In Hawaii, Taro or Kalo has been a traditional form of food sustenance and nutrition, particularly in ancient Hawaiian culture. The Hawaiian diet consists of many tuber plants, particularly taro. Some of the uses for taro include poi, table taro, taro chips, and luau leaf. In Hawaii, Taro is made in both dryland and wetland conditions.

Taro farming in the Hawaiian islands is especially difficult because of access to fresh water. A strong part of Hawaiian culture revolves around taro cultivation. For example, you cannot fight when the bowl of poi is open. By ancient Hawaiian custom, it is considered disrespectful to fight in front of an elder. One should not raise the voice, speak angrily, or make rude comments or gestures. An open poi bowl is connected to this concept because Haloa (Taro) is the elder brother of humans. The ancient Hawaiians identified so strongly with taro that the Hawaiian term for family, `ohana, is derived from the word `oha, the shoot or sucker which grows from the taro corm. As the young shoots grow from the corm, people grow from the family.

Above taken from Wikipedia: http://en.wikipedia.org/wiki/Taro

The taro leaves are used to make the local food…”laulau” with some meat (beef and or pork), fish and sweet potato…then steam cooked for several hours.

The finished product will have the leaves of the laulau (the taro) looks like spinach.

Ancient way to make poi

How is poi made?  After the root is boiled, it is ground into a paste.  Photo on left is how is was done in ancient days.  The poi pounder was made of stone, while the base could be wood or stone.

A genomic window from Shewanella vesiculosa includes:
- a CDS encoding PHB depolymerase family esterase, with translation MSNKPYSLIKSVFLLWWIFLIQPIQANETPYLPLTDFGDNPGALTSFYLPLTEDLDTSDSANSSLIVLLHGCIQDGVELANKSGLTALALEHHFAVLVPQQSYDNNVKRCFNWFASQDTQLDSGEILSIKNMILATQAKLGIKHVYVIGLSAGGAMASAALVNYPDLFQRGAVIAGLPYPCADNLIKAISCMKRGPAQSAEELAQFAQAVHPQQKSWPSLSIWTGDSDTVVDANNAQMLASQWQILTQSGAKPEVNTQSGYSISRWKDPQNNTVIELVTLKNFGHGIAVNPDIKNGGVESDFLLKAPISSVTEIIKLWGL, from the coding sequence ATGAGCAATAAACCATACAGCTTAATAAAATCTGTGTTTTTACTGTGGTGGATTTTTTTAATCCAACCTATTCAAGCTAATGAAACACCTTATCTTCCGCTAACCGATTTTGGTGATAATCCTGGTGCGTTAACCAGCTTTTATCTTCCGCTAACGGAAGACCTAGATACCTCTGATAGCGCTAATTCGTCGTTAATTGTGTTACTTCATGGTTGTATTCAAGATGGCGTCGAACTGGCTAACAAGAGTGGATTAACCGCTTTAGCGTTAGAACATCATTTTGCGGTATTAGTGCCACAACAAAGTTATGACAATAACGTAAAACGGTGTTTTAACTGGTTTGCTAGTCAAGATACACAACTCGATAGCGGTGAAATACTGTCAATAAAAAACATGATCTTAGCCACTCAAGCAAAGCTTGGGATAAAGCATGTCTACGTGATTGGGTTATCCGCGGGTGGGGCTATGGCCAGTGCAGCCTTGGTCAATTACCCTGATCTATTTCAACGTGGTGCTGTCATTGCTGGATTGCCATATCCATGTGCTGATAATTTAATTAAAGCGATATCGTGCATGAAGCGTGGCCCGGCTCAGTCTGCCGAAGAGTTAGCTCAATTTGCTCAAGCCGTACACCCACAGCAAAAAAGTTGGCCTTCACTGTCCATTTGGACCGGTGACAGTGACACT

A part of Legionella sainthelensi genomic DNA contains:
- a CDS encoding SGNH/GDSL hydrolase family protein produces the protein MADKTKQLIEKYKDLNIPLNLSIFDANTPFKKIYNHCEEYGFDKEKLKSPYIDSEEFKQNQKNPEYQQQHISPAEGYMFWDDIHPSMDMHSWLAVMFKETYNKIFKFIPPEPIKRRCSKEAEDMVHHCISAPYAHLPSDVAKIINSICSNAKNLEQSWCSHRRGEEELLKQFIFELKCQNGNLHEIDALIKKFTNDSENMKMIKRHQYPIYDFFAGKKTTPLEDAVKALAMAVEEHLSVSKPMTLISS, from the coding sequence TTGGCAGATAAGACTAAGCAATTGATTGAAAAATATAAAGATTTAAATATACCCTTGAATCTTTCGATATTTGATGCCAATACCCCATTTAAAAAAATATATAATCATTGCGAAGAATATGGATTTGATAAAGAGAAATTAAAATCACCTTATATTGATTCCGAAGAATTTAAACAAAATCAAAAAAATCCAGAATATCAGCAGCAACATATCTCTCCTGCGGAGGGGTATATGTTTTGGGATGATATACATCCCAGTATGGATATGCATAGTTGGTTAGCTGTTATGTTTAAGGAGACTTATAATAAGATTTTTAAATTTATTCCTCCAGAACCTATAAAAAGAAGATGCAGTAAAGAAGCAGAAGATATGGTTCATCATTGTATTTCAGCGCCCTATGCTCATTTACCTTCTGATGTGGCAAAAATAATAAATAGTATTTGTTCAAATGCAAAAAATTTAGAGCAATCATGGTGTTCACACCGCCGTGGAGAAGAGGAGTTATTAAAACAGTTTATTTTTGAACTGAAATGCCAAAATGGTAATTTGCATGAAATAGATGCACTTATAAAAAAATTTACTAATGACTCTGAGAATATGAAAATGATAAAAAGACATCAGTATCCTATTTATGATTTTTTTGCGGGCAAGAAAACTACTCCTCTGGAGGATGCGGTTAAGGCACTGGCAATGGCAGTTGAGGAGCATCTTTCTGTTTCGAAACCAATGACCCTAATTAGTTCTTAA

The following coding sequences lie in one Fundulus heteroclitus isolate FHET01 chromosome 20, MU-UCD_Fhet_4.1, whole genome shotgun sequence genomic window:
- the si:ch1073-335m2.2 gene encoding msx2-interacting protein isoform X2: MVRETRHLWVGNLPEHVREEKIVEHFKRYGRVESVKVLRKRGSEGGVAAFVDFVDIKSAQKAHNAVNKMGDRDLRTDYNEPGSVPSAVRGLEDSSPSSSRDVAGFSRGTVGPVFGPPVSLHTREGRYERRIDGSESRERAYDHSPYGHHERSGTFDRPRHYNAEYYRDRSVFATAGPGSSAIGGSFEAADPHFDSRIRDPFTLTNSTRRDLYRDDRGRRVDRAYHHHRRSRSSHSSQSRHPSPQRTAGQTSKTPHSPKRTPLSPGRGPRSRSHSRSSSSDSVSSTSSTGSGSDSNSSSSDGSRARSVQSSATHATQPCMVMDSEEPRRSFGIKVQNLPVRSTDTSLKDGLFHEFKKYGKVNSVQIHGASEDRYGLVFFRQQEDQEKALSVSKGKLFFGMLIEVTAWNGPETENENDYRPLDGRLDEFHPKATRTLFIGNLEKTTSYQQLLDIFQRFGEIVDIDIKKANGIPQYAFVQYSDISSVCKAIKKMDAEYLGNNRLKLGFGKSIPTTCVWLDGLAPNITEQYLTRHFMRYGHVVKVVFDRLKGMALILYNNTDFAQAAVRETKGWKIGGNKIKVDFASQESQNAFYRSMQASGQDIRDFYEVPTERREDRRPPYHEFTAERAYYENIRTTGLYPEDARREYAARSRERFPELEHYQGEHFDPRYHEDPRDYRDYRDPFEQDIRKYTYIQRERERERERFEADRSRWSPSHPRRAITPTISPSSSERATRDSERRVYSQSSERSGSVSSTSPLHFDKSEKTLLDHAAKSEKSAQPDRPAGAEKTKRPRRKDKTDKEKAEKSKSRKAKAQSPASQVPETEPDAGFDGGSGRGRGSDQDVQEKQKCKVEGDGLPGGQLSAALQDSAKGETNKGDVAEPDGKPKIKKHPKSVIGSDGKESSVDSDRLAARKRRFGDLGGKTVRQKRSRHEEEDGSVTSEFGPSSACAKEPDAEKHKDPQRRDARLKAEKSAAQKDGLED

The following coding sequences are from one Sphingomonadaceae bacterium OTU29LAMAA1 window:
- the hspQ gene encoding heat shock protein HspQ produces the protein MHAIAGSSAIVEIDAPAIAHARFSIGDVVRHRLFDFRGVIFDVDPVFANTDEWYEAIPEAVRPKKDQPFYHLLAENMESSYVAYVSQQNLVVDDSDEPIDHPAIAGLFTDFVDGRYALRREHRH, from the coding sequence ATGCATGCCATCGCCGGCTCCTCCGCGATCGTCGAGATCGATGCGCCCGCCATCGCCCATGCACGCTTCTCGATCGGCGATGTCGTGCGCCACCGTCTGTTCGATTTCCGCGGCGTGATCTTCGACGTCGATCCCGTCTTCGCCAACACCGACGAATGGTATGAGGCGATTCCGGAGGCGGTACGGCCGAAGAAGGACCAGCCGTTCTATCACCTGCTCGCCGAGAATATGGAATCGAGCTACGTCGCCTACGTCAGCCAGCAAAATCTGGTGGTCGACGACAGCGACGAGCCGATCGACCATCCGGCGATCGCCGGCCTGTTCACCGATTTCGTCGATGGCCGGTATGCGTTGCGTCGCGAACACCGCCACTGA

Eating Poi


Now-a-days they are ground by machine and packaged to be sold.

Photo credit: Vintage Hawaii Photos

Poi eating, photo credit, fotosearch



The plant is inedible when raw and considered toxic due to the presence of calcium oxalate crystals, typically asraphides. The toxin is minimized by cooking, especially with a pinch of baking soda. It can also be reduced by steepingtaro roots in cold water overnight. Calcium oxalate is highly insoluble and contributes to kidney stones. It has been recommended to take milk or other calcium rich foods with taro. Taro leaves also must be handled with care due to toxicity of the leaves, but are completely safe after cooking.

Taken from Wikipedia, Taro

Now I understand why coconut milk is used with many of the dishes.



Breadfruit Quilt

Photo on left,  shows the fruit growing on tree.  The leaves make great designs, used widely for quits and motifs for Hawaiian products….like mugs, shirts, etc.